By “providing visibility of consumption of raw materials, time-stamping what products have been completed, and either shipping products direct to customers or transferring them here for direct sales”, the cloud is helping manufacturers and distributors optimize and manage the entirety of their operations.
Optimization is also improved at the analytics-level. Big data in the cloud can be used to efficiently drive insights and enable decision-making at both the business and operations levels. Cloud computing provides near-real-time analytics at scale to identify patterns and relationships.
Cloud Is Changing Manufacturing – Are You Using It Effectively?
Over 90% of businesses have at least one application in the cloud, and the increase in cloud technology investment is only increasing ($111 billion in 2016, $216 billion in 2020, according to Gartner).
But using the cloud effectively, to garner the benefits above – and others not mentioned here – requires a strategic shift from traditional IT models to cloud computing models. While the cloud is changing manufacturing broadly, whether businesses – especially SMBs and mid-market manufacturers and distributors – will be able to capitalize on the benefits to compete with large competitors remains to be seen.
Our cloud computing experts are invested in the manufacturing and distribution sector and our relationships with Midwest-based manufacturers gives us unique insights into the specific technology-related challenges the industry faces when migrating to the cloud.
Give our expertise a try with our weekly whiteboard sessions, a chance to talk one-on-one with our cloud experts and discuss the specific challenges or questions you have with either a current or potential cloud deployment.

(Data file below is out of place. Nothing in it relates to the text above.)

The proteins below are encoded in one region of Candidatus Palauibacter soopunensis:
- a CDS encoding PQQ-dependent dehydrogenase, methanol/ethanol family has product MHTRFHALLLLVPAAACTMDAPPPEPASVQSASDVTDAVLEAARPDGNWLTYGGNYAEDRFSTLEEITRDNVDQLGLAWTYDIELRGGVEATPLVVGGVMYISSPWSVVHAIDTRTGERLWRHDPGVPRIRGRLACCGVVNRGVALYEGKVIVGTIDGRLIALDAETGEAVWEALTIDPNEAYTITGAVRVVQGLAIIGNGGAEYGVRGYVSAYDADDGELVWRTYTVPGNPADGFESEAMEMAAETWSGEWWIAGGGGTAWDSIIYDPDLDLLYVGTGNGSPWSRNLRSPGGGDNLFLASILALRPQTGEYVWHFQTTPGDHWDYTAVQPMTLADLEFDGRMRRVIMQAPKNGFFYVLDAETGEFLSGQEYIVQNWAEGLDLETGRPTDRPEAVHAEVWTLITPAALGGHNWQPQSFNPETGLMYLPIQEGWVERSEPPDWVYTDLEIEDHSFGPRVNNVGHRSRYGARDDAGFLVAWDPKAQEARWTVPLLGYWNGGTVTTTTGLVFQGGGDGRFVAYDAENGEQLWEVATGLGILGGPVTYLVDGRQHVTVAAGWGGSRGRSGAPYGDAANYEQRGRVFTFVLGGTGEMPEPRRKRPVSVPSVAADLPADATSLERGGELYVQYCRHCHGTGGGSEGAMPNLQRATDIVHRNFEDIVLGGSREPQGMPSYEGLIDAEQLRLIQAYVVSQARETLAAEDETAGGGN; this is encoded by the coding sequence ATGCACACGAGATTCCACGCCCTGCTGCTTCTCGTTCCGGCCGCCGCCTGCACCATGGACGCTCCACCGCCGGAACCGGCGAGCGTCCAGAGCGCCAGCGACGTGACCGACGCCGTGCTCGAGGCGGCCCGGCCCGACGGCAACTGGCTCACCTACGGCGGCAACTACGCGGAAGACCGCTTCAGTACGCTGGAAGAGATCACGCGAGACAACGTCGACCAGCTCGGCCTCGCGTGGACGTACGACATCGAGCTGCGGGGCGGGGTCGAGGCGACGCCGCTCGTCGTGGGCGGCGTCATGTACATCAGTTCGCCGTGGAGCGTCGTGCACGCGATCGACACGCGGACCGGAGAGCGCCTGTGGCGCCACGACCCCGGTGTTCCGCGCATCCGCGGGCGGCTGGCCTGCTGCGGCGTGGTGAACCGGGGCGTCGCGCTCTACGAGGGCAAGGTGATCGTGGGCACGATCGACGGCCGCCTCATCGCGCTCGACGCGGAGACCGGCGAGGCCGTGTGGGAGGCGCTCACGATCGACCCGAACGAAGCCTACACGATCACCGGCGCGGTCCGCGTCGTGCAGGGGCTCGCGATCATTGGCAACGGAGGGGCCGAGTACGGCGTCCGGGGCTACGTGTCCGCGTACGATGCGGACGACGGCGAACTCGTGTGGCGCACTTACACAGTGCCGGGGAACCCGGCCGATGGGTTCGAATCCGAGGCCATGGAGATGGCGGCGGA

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Contact us today to discuss how the cloud is changing manufacturing.
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About The Authors
Siobhan Climer, Science and Technology Writer for Mindsight, writes about technology trends in education, healthcare, and business. She writes extensively about cybersecurity, disaster recovery, cloud services, backups, data storage, network infrastructure, and the contact center. When she’s not writing tech, she’s reading and writing fantasy, gardening, and exploring the world with her twin daughters. Find her on twitter @techtalksio.
Mike Czerniak is the Cloud Practice Manager at Mindsight, an IT Services and Consulting firm located in the Chicago area. With 20 years of experience in information technology and the cloud, Mike has helped hundreds of organizations with architecting, implementing, and deploying cloud solutions. For the last 5 years, Mike has focused on providing Mindsight’s customers with guidance in approaching – and managing – the cloud. Mike is AWS, Microsoft Azure, VMware certified, and remains deeply invested in providing an agnostic, consultative voice for organizations on their cloud journey. In his free time, Mike enjoys biking with his 9-year old son, recently completing a 50-mile bike ride!